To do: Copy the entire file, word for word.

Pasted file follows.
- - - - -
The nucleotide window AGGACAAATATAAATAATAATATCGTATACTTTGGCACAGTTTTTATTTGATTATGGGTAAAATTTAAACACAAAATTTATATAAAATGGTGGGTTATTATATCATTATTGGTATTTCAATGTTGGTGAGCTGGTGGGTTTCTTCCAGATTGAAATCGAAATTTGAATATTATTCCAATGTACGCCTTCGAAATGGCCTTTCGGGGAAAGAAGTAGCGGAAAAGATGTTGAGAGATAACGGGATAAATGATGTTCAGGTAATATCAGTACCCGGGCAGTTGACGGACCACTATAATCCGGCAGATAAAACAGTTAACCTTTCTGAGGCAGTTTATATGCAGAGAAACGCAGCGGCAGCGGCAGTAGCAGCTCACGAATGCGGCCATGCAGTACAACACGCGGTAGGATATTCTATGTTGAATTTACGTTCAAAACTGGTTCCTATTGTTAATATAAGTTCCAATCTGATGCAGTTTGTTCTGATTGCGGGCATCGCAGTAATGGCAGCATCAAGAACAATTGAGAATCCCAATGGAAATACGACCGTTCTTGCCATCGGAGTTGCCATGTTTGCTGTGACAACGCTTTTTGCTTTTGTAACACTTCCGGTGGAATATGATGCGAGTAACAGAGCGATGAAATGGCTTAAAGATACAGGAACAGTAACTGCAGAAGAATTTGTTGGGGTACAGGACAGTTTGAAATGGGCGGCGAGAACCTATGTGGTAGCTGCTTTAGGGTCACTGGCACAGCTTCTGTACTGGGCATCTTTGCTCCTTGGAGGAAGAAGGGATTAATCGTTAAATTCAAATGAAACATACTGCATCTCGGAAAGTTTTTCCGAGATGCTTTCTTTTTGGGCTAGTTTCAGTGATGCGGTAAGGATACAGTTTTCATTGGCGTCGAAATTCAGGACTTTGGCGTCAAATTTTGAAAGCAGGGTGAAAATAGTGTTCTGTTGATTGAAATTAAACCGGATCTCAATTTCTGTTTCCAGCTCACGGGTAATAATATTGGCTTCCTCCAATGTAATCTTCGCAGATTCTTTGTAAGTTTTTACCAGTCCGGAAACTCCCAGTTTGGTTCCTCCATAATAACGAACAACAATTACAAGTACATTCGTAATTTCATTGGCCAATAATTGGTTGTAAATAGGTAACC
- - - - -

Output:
The nucleotide window AGGACAAATATAAATAATAATATCGTATACTTTGGCACAGTTTTTATTTGATTATGGGTAAAATTTAAACACAAAATTTATATAAAATGGTGGGTTATTATATCATTATTGGTATTTCAATGTTGGTGAGCTGGTGGGTTTCTTCCAGATTGAAATCGAAATTTGAATATTATTCCAATGTACGCCTTCGAAATGGCCTTTCGGGGAAAGAAGTAGCGGAAAAGATGTTGAGAGATAACGGGATAAATGATGTTCAGGTAATATCAGTACCCGGGCAGTTGACGGACCACTATAATCCGGCAGATAAAACAGTTAACCTTTCTGAGGCAGTTTATATGCAGAGAAACGCAGCGGCAGCGGCAGTAGCAGCTCACGAATGCGGCCATGCAGTACAACACGCGGTAGGATATTCTATGTTGAATTTACGTTCAAAACTGGTTCCTATTGTTAATATAAGTTCCAATCTGATGCAGTTTGTTCTGATTGCGGGCATCGCAGTAATGGCAGCATCAAGAACAATTGAGAATCCCAATGGAAATACGACCGTTCTTGCCATCGGAGTTGCCATGTTTGCTGTGACAACGCTTTTTGCTTTTGTAACACTTCCGGTGGAATATGATGCGAGTAACAGAGCGATGAAATGGCTTAAAGATACAGGAACAGTAACTGCAGAAGAATTTGTTGGGGTACAGGACAGTTTGAAATGGGCGGCGAGAACCTATGTGGTAGCTGCTTTAGGGTCACTGGCACAGCTTCTGTACTGGGCATCTTTGCTCCTTGGAGGAAGAAGGGATTAATCGTTAAATTCAAATGAAACATACTGCATCTCGGAAAGTTTTTCCGAGATGCTTTCTTTTTGGGCTAGTTTCAGTGATGCGGTAAGGATACAGTTTTCATTGGCGTCGAAATTCAGGACTTTGGCGTCAAATTTTGAAAGCAGGGTGAAAATAGTGTTCTGTTGATTGAAATTAAACCGGATCTCAATTTCTGTTTCCAGCTCACGGGTAATAATATTGGCTTCCTCCAATGTAATCTTCGCAGATTCTTTGTAAGTTTTTACCAGTCCGGAAACTCCCAGTTTGGTTCCTCCATAATAACGAACAACAATTACAAGTACATTCGTAATTTCATTGGCCAATAATTGGTTGTAAATAGGTAACC